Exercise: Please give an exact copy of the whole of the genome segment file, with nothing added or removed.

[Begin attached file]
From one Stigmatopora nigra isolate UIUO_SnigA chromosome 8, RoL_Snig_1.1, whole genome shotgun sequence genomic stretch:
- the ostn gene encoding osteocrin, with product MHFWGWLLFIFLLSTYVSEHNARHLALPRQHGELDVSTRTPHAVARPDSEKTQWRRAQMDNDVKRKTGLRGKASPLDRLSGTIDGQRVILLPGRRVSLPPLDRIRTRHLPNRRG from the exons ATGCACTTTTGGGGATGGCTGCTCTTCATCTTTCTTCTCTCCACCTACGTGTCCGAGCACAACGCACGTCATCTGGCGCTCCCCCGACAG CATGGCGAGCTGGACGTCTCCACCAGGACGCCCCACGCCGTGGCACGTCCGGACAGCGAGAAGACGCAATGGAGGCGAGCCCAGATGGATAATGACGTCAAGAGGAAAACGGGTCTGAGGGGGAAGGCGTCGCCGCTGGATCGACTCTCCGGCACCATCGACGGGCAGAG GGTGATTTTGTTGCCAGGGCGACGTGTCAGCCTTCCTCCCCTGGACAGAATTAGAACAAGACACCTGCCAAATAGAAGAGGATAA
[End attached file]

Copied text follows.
From one Stigmatopora nigra isolate UIUO_SnigA chromosome 8, RoL_Snig_1.1, whole genome shotgun sequence genomic stretch:
- the ostn gene encoding osteocrin, with product MHFWGWLLFIFLLSTYVSEHNARHLALPRQHGELDVSTRTPHAVARPDSEKTQWRRAQMDNDVKRKTGLRGKASPLDRLSGTIDGQRVILLPGRRVSLPPLDRIRTRHLPNRRG from the exons ATGCACTTTTGGGGATGGCTGCTCTTCATCTTTCTTCTCTCCACCTACGTGTCCGAGCACAACGCACGTCATCTGGCGCTCCCCCGACAG CATGGCGAGCTGGACGTCTCCACCAGGACGCCCCACGCCGTGGCACGTCCGGACAGCGAGAAGACGCAATGGAGGCGAGCCCAGATGGATAATGACGTCAAGAGGAAAACGGGTCTGAGGGGGAAGGCGTCGCCGCTGGATCGACTCTCCGGCACCATCGACGGGCAGAG GGTGATTTTGTTGCCAGGGCGACGTGTCAGCCTTCCTCCCCTGGACAGAATTAGAACAAGACACCTGCCAAATAGAAGAGGATAA